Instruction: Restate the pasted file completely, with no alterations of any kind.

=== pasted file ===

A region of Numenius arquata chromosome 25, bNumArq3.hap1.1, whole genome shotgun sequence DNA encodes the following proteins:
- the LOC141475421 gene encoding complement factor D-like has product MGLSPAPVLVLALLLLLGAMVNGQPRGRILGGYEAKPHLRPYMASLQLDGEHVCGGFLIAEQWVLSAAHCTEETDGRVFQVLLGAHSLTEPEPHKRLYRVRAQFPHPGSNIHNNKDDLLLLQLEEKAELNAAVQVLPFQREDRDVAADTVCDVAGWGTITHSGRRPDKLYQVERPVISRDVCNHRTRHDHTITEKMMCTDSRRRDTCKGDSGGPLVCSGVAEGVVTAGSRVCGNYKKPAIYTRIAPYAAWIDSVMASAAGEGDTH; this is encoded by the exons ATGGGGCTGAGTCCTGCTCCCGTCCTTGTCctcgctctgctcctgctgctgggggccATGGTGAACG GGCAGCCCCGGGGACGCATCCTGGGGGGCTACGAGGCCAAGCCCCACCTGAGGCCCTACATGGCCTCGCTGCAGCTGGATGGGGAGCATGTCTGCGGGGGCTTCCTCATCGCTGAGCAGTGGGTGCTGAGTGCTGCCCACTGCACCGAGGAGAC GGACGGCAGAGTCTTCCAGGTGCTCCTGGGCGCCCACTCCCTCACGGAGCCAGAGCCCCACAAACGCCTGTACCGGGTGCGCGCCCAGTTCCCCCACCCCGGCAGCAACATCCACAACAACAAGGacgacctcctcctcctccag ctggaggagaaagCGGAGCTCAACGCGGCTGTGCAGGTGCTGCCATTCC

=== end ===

A region of Numenius arquata chromosome 25, bNumArq3.hap1.1, whole genome shotgun sequence DNA encodes the following proteins:
- the LOC141475421 gene encoding complement factor D-like has product MGLSPAPVLVLALLLLLGAMVNGQPRGRILGGYEAKPHLRPYMASLQLDGEHVCGGFLIAEQWVLSAAHCTEETDGRVFQVLLGAHSLTEPEPHKRLYRVRAQFPHPGSNIHNNKDDLLLLQLEEKAELNAAVQVLPFQREDRDVAADTVCDVAGWGTITHSGRRPDKLYQVERPVISRDVCNHRTRHDHTITEKMMCTDSRRRDTCKGDSGGPLVCSGVAEGVVTAGSRVCGNYKKPAIYTRIAPYAAWIDSVMASAAGEGDTH; this is encoded by the exons ATGGGGCTGAGTCCTGCTCCCGTCCTTGTCctcgctctgctcctgctgctgggggccATGGTGAACG GGCAGCCCCGGGGACGCATCCTGGGGGGCTACGAGGCCAAGCCCCACCTGAGGCCCTACATGGCCTCGCTGCAGCTGGATGGGGAGCATGTCTGCGGGGGCTTCCTCATCGCTGAGCAGTGGGTGCTGAGTGCTGCCCACTGCACCGAGGAGAC GGACGGCAGAGTCTTCCAGGTGCTCCTGGGCGCCCACTCCCTCACGGAGCCAGAGCCCCACAAACGCCTGTACCGGGTGCGCGCCCAGTTCCCCCACCCCGGCAGCAACATCCACAACAACAAGGacgacctcctcctcctccag ctggaggagaaagCGGAGCTCAACGCGGCTGTGCAGGTGCTGCCATTCC